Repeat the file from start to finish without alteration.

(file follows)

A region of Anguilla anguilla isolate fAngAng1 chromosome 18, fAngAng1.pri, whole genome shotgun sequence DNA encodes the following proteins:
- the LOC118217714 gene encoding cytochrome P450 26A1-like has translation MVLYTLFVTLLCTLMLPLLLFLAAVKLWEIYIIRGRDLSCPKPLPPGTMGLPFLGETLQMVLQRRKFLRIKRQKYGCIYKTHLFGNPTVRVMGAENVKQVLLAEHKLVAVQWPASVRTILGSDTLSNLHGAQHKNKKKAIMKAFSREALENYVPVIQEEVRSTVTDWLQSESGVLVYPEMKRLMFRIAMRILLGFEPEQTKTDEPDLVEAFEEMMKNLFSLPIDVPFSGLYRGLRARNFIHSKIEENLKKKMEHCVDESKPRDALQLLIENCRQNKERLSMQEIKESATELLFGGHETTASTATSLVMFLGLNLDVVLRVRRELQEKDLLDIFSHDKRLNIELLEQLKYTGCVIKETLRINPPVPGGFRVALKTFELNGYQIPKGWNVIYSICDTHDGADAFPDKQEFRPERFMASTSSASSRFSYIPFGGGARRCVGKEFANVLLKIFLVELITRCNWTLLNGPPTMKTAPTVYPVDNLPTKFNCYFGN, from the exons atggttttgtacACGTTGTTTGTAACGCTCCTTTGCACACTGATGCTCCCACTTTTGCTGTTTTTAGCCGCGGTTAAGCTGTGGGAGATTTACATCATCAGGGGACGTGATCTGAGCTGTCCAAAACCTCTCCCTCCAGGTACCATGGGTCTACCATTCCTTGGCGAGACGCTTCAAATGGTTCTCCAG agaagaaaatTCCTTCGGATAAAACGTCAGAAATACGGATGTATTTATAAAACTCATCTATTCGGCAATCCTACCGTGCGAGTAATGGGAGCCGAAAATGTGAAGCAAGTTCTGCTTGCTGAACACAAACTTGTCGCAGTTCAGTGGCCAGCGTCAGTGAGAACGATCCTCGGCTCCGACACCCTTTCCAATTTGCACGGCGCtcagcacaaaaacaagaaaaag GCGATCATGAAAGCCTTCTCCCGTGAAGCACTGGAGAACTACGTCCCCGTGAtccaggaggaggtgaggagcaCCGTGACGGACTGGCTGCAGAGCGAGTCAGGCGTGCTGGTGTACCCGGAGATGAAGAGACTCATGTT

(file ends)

A region of Anguilla anguilla isolate fAngAng1 chromosome 18, fAngAng1.pri, whole genome shotgun sequence DNA encodes the following proteins:
- the LOC118217714 gene encoding cytochrome P450 26A1-like has translation MVLYTLFVTLLCTLMLPLLLFLAAVKLWEIYIIRGRDLSCPKPLPPGTMGLPFLGETLQMVLQRRKFLRIKRQKYGCIYKTHLFGNPTVRVMGAENVKQVLLAEHKLVAVQWPASVRTILGSDTLSNLHGAQHKNKKKAIMKAFSREALENYVPVIQEEVRSTVTDWLQSESGVLVYPEMKRLMFRIAMRILLGFEPEQTKTDEPDLVEAFEEMMKNLFSLPIDVPFSGLYRGLRARNFIHSKIEENLKKKMEHCVDESKPRDALQLLIENCRQNKERLSMQEIKESATELLFGGHETTASTATSLVMFLGLNLDVVLRVRRELQEKDLLDIFSHDKRLNIELLEQLKYTGCVIKETLRINPPVPGGFRVALKTFELNGYQIPKGWNVIYSICDTHDGADAFPDKQEFRPERFMASTSSASSRFSYIPFGGGARRCVGKEFANVLLKIFLVELITRCNWTLLNGPPTMKTAPTVYPVDNLPTKFNCYFGN, from the exons atggttttgtacACGTTGTTTGTAACGCTCCTTTGCACACTGATGCTCCCACTTTTGCTGTTTTTAGCCGCGGTTAAGCTGTGGGAGATTTACATCATCAGGGGACGTGATCTGAGCTGTCCAAAACCTCTCCCTCCAGGTACCATGGGTCTACCATTCCTTGGCGAGACGCTTCAAATGGTTCTCCAG agaagaaaatTCCTTCGGATAAAACGTCAGAAATACGGATGTATTTATAAAACTCATCTATTCGGCAATCCTACCGTGCGAGTAATGGGAGCCGAAAATGTGAAGCAAGTTCTGCTTGCTGAACACAAACTTGTCGCAGTTCAGTGGCCAGCGTCAGTGAGAACGATCCTCGGCTCCGACACCCTTTCCAATTTGCACGGCGCtcagcacaaaaacaagaaaaag GCGATCATGAAAGCCTTCTCCCGTGAAGCACTGGAGAACTACGTCCCCGTGAtccaggaggaggtgaggagcaCCGTGACGGACTGGCTGCAGAGCGAGTCAGGCGTGCTGGTGTACCCGGAGATGAAGAGACTCATGTT